I don’t particularly like cars, and so dealing with automotive problems is anathema to me, and sitting in the waiting room at a car dealership has always seemed like purgatory to me. I was bracing myself for a long, long wait. I had a cup of coffee, took a crap, watched some daytime TV, and rated some songs. (Xy found an iPod about a year ago and gave it to me.) I didn’t even had a chance to crack open my book (Dying Inside by Robert Silverberg) when the mechanic came out and told me I had a bum battery. They just needed to replace it.
— What? I remembered what Tommie said and kicked myself mentally. But all those weird clicking noises?
— Relays, I was told.
OK, so they replaced it, I paid $136.51, and I tried to head back home. Problem: It’s a toll bridge. I knew that, but I wasn’t certain of the amount. You can’t discern the toll until you’re right up on the tollgate. I only had one dollar bill on me, and (just like Xy’s cab) they don’t take plastic. I had to take the exit of shame and head back to an ATM where I paid a $3.00 fee so I could get the necessary cash for the $3.00 toll.
While getting the cash, I received a text from Xy advising me to get a tuneup while I was at the dealership. Too late, I texted back. I’m on the causeway by the time I get her next text: Omg! Brakes bad 2!
And then she had the unmitigated nerve to call me and fuss about it.
On the ride back I listened to Tommy Tucker (sitting in for Garland Robinette) on WWL talking about the petition to recall Superintendent Serpas.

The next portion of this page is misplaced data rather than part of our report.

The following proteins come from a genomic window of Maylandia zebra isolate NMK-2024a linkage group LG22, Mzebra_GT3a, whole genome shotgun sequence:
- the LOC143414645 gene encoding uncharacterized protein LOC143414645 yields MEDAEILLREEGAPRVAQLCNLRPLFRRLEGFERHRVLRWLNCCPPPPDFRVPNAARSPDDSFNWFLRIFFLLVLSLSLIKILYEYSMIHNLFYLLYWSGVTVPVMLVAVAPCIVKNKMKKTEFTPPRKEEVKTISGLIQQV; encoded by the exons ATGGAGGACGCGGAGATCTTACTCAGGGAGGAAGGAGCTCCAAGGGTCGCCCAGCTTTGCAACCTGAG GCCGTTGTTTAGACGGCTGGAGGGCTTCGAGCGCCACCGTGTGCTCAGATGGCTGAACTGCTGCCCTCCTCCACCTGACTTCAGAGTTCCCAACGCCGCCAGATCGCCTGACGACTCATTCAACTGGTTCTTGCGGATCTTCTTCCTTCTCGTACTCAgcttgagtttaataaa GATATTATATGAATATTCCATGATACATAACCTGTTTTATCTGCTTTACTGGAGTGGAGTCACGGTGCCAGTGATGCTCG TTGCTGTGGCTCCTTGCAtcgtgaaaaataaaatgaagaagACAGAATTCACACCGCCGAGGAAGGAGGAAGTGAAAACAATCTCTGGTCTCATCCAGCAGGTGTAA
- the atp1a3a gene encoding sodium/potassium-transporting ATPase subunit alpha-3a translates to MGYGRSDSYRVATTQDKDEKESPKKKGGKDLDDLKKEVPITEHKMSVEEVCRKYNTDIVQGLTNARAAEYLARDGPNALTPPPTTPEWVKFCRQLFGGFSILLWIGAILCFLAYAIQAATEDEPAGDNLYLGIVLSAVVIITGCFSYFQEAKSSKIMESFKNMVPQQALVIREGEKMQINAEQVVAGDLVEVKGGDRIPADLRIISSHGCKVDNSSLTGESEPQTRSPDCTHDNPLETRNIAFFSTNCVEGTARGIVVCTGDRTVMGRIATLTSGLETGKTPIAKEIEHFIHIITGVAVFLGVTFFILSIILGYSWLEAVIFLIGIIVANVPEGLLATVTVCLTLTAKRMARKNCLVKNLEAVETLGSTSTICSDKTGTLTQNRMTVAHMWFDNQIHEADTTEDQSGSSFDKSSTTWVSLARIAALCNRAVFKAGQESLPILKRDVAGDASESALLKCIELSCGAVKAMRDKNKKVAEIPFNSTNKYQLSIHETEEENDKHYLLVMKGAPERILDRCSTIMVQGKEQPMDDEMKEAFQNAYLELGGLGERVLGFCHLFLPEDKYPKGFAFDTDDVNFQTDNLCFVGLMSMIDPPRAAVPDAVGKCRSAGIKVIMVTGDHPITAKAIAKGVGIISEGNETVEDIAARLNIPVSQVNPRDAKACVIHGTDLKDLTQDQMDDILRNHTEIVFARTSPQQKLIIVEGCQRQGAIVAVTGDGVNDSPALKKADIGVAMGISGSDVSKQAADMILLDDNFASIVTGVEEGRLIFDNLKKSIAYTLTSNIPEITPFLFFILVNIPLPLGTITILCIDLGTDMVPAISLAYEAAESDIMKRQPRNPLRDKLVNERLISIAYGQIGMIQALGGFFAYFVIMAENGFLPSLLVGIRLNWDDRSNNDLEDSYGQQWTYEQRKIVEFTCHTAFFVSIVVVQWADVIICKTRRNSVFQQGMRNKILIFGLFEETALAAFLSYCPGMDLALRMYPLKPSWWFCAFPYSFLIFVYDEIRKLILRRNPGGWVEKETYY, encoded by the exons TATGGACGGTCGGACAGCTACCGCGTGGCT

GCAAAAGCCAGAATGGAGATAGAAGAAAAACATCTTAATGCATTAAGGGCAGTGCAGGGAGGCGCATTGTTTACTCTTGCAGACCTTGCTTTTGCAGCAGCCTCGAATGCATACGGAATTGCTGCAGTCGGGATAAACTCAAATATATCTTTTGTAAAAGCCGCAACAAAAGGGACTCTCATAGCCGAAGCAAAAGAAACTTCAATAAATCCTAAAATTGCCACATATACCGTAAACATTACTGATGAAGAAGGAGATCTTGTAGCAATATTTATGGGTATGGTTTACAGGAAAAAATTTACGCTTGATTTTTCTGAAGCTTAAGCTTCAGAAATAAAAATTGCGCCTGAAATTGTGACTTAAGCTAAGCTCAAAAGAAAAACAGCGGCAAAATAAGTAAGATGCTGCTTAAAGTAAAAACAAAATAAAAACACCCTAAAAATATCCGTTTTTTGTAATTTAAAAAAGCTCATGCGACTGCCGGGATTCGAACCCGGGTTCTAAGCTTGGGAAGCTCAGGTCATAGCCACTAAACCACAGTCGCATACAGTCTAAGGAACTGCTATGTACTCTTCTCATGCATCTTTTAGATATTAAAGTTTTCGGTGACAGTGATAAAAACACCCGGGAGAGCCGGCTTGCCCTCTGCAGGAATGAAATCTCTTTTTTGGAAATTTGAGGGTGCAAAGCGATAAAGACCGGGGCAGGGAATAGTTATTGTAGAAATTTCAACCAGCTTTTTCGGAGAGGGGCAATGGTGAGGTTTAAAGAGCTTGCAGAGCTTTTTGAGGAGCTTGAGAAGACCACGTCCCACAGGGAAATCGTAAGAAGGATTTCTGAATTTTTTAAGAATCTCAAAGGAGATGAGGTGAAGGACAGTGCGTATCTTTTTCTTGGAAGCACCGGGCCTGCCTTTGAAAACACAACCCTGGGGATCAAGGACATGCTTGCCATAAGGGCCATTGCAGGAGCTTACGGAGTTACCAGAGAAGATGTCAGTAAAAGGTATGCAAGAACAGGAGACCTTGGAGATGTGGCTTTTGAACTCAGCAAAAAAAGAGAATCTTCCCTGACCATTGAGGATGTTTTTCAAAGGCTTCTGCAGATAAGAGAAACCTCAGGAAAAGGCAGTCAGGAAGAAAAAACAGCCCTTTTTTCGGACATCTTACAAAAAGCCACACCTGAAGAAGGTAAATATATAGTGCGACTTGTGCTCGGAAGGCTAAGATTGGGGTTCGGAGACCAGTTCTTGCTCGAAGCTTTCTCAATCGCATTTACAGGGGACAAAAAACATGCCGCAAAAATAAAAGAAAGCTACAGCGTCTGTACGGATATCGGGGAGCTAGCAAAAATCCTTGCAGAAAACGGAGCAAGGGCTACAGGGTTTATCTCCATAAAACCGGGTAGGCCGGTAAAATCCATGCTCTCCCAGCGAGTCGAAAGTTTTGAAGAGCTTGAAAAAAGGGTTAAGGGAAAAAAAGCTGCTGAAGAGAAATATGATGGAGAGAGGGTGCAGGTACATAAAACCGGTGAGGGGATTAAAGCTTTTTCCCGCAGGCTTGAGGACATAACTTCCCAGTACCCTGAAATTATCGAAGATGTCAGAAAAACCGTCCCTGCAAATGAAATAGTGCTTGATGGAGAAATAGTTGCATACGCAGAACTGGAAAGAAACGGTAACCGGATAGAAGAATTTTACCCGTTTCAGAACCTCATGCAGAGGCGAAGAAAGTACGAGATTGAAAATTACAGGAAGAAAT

When I finally got back to Mid-City and turned down our street, another vehicle got caught in my blind spot and I very nearly sideswiped it when I turned into our driveway. The driver honked at me and then she stopped in the street and gave me a good long glare as I climbed out of the car. I shrugged a sheepish apology.
I gave Tommie five bucks for the jump, and walked to work. Somehow I made it there around half-past noon. So the day was not completely wasted.
Quit trying to make us jealous.
My husband Dan says next time you’re short, go through the toll tag lane & have them send you a bill. Problem is, he did that for the CCC and he still hasn’t gotten it. One of these days, they’ll figure it out and it’ll be something massive with loads of interest tacked on…
So with gas, tolls, and the bill itself, you spent over $150 and a half day on a battery? Occam’s Razor was dull that day, I guess.
One thing to add, if you foresee going across the lake often at all; you can get your tag to work on both bridges with no extra fees; just keep $20 in the account and that’ll last a while at $2 a crossing – they might even let you get away with $10.